On a separate matter, does anyone have any knowledge / history associated with an RN45 MFV called "Makalu".
A Zulu is a Zulu is a Zulu
The first ones were "small" compared to the big ones – and they were not half Zulus.
If you have seen one, you cannot mistake it for any other vessel type – even a motor Zulu or "half Zulu"
The first Zulus of the 1880s were about 40ft keel and clinker built – price around £170.
Supposedly the first carvel planked Zulu was the Favourite BF556 of 1887, built by George Innes of Portnockie.
In the mid 1880s the size of Zulus increased to around 45ft keel – with overall length around 60ft.
The large Zulus of 80ft LOA on a 60ft keel were from the period around the turn of the century.
The smaller 50ft LOA Zulus of the 1900s for Scotland and Ireland were still Zulus.
Boats like the Spindrift were built as motor Zulus – I believe the aft end of the sternpost of the Spindrift has a less steep angle than the planking rabbet. Not sure whether this sternpost was a later modification (common in many Zulus) or if she was built like that.
If anyone would like to read the thread on Trawler Photos website it is here:
Ocean Pearls' shape is best described by JRMcG in the thread as:
That is not a true Zulu. I don\'t know whether she should be called a motor Zulu, or half Zulu or motor Fifie (these had more rake to their stern than a true Fifie, but nothing like a sailing Zulu).
She represents a stepping stone in the transition from the doubled ended sailing hulls to the cruiser sterned MFVs. As you say, quite a few of these double ended motor boats were built in the 1920s and 1930s. The Betty Yorke lying in Abroath is one of them. The ex LK Milky Way now in Canary\'s is probably another.
Apart from the much different stern rake from a true Zulu, the entire hullform of the Ocean Pearl is different – much fuller and higher.
The motor boat NEEDED to be fuller aft to support the weight of the engine – and COULD be fuller forward because the motor could allow her to batter through the waves easier than a sailer (which could never sail directly into them). The motor boat also had more freeboard than the sailers (they wanted low freeboard to keep down windage). There is very little head room below deck in even quite a large Zulu. Later in life a few of them had the entire deck raised to above the old bulwark stringer. If you were lucky you got a nice set of proper bulwarks at the same time – if not, the bulwarks became even more tiny !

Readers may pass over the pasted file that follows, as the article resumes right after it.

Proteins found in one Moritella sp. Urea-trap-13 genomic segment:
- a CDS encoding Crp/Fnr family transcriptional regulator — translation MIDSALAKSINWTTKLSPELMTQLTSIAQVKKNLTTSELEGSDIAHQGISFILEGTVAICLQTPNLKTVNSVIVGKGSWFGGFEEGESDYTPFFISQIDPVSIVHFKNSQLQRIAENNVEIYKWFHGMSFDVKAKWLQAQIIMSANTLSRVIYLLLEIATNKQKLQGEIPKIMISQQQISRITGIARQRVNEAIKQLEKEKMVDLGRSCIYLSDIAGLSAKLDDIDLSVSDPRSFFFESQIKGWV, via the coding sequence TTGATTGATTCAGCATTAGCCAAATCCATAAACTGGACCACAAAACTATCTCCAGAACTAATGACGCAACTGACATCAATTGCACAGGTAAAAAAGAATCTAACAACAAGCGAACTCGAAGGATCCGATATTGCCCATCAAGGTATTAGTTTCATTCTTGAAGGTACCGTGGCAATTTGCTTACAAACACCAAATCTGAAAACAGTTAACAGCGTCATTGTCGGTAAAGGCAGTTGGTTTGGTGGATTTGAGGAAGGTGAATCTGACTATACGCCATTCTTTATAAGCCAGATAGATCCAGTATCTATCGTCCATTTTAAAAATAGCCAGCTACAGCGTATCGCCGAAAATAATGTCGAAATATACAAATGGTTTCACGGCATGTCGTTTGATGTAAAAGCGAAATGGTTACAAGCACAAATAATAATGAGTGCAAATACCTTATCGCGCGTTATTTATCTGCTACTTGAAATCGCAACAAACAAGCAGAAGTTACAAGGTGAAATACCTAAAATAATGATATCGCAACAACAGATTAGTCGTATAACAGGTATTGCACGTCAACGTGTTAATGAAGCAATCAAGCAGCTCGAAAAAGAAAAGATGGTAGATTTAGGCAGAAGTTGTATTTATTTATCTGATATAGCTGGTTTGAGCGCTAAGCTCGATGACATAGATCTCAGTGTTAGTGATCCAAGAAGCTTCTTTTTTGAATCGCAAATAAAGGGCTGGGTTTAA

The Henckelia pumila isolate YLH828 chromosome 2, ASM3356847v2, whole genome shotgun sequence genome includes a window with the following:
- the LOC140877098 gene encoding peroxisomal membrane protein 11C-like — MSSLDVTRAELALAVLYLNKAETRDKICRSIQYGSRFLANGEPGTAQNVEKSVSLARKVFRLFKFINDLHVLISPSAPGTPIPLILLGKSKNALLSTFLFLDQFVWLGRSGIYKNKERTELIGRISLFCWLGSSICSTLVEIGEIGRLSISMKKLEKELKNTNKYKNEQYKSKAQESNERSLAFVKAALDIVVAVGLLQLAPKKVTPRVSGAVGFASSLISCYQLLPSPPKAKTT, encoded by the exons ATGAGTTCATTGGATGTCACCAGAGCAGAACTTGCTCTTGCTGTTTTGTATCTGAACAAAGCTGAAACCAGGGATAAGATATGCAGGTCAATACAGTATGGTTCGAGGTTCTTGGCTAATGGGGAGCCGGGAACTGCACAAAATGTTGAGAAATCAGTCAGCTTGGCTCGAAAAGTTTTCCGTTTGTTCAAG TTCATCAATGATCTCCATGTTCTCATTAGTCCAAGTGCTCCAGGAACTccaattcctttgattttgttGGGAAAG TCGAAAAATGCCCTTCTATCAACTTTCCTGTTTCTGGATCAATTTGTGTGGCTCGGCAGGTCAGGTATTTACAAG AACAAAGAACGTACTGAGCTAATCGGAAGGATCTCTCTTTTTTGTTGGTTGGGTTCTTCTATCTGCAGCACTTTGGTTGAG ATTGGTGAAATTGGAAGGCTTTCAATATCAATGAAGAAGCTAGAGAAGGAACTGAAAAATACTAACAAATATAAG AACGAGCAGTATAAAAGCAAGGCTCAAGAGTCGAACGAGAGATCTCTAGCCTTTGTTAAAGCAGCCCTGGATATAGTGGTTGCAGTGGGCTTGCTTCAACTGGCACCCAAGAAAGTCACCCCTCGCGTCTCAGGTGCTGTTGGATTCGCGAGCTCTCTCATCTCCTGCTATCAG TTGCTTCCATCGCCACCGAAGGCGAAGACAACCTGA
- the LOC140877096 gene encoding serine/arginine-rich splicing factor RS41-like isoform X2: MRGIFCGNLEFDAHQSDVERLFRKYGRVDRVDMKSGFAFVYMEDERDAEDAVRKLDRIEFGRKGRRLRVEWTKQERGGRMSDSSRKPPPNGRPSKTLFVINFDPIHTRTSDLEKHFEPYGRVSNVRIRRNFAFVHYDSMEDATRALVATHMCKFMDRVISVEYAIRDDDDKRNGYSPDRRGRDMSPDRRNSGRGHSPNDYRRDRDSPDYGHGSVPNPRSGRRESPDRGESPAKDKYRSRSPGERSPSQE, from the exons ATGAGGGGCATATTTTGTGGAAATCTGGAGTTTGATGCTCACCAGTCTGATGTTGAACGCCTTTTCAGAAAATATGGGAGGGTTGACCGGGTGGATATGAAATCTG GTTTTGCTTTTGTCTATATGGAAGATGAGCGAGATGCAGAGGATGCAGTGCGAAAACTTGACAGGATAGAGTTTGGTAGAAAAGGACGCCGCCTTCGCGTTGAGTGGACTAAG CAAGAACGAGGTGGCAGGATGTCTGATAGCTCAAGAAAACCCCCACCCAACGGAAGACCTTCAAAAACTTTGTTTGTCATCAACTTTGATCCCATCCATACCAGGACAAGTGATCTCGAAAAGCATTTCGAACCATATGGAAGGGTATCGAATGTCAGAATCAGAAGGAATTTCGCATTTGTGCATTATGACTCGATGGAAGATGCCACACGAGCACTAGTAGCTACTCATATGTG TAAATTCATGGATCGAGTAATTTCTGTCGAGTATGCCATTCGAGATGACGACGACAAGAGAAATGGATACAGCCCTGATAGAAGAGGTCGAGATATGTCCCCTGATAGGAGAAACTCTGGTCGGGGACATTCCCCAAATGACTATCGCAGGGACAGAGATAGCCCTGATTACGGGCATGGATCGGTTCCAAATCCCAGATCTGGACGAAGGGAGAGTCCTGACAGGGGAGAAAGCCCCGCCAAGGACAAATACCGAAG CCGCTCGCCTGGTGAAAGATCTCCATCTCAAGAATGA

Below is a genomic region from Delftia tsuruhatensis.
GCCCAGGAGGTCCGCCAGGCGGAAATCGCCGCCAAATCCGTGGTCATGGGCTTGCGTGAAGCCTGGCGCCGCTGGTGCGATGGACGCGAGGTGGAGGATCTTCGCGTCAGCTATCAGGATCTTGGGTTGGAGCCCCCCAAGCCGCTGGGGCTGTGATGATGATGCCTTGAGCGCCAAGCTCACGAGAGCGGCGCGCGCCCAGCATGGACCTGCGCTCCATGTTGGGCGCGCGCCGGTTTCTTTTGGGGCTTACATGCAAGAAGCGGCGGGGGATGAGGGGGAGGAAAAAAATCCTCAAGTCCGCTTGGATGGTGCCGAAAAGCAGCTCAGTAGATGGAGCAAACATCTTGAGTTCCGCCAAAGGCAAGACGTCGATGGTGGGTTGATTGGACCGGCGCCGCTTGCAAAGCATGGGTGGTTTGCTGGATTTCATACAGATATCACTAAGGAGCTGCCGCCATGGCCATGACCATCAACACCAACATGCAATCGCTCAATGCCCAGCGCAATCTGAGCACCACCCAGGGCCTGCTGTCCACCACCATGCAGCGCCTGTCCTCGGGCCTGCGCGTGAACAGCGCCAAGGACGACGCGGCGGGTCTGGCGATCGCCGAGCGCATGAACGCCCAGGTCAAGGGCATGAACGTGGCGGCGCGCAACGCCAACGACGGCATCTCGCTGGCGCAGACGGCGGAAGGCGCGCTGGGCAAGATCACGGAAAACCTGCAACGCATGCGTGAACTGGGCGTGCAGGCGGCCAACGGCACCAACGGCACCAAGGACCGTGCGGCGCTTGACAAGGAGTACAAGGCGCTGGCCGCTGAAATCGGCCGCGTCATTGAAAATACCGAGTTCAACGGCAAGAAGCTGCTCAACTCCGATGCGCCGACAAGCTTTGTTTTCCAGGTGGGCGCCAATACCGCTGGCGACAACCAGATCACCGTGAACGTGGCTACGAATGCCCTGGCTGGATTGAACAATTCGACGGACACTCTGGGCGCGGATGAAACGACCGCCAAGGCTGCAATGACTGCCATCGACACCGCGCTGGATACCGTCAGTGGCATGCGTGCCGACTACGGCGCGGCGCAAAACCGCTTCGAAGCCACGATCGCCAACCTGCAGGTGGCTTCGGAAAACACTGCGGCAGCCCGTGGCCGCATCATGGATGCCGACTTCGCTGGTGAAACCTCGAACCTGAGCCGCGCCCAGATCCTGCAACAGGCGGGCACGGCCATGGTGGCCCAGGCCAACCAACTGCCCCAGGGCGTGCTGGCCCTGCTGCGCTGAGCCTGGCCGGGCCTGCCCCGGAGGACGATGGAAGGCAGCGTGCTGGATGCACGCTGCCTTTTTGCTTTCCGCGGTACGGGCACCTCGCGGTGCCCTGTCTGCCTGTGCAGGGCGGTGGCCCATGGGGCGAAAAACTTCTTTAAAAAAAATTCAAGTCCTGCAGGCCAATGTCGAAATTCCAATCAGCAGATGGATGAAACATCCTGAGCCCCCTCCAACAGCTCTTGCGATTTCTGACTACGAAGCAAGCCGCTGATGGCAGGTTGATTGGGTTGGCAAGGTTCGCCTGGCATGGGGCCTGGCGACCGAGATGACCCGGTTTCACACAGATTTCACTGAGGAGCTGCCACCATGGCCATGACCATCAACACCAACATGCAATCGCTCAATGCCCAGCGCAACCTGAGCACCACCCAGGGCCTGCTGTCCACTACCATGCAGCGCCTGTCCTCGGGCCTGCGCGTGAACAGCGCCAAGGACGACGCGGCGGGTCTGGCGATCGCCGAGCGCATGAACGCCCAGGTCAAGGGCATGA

Finally she is rigged as a Manx nobby – with a standing lug (not dipping) on the foremast, but all things considered I think that is probably a mark of sanity.
Thanks JRMcG, the first person to really explain the shape of my boat!
Very interesting site, thanks to all we need to keep the interest and history alive.
I own a Scottish fishing boat that was built during the change from sail to power. For what it is worth I refer to her as a Fife as her stern post is nearer to the vertical than to the pronounced rake of the sailing Zulu however most people who recognise her origins tend to refer to her as a Zulu.
The Scottish Fisheries Museum in Anstruther sent me her registration card which shows she was built in 1915 by W.G Stephen, Banff as Isis ME16 which changed to DE 19 in 1935. She became Jeannie Smith AH 54 in 1941 and finally Progress KY 143 in 1947. She is described as Lug rigged with auxiliary motor and has an overall length of 47 feet with a keel length of 45 feet (breadth 13’ 6 “).
The rake on the stern post is noticeable but not pronounced. Assuming the Zulu’s stern post was raked to increase manoeuvrability I do not think the rake on Progress is sufficient to make any significant difference to her handling.
It might be that it is done purely for looks and that the Zulus had created a fashion for such shapes. I personally find the plumb stem and stern of the true Fifie a little utilitarian; a plumb stem is magnificent but when the stern is the same it seems a little too much.
A small rake to the stern post does mean that the propeller is a little more hidden under the boat and could be said to be slightly more protected. As propellers were new and expensive at the time this might be one reason for a moderately raked stern post.
Superficially Progress is very similar to Ocean Pearl but it would be interesting to how different they actually are.
Have just read your note of July 2009 re Capt Cresswell
Yes is the answer
The nobby Venture 35ft
crabber Andre Germaine 40ft
former ringer Margaret Alison 47ft
trawler Glendale 53ft
line/creeler Green Pastures 40ft
then stepped ashore to become an ed of World Fishing, then Scottish Fisning Weekly
Also worked for the White Fish Authorty and Sea Fish Industry Authority
Carried out heavy repairs on redningskoite Larvik, oyster smack Taffy, etci
After a 25 years break I now sail for pleasure … 38ft Hillyard Sequoiah based at Whitehills
Re other notes
Vesper died in Buckie … fell to pieces in the former Jones Buckie Shipyard
I think I've just seen a photo of St Vincent dating from 2009 – and in good shape at first glance. It would be great to have more information and photos, and to be able to put up a post about her!
I see that you do have the depth of experience to back up your opinion of me and Violet.
We had the Zulu Energy here in New Zealand. She came from Bridlington in about 1967. 49′ long powered by a Kelvin K4. I have the motor. I would love to know more about her,. Her Reg was H286
What was the unladen weight of both Fifies and Zulus? My gradfather had a seventy feet Fifie named the Clement and after his untimely death at sea my grandmother sold her. She finished her days working for the northern Island’s HBP factory. Mr Sutherland, chairman of the Wick Society told me in the 1980s he saw her lying abandoned in some remote shore within the islands. Hope this is of interest.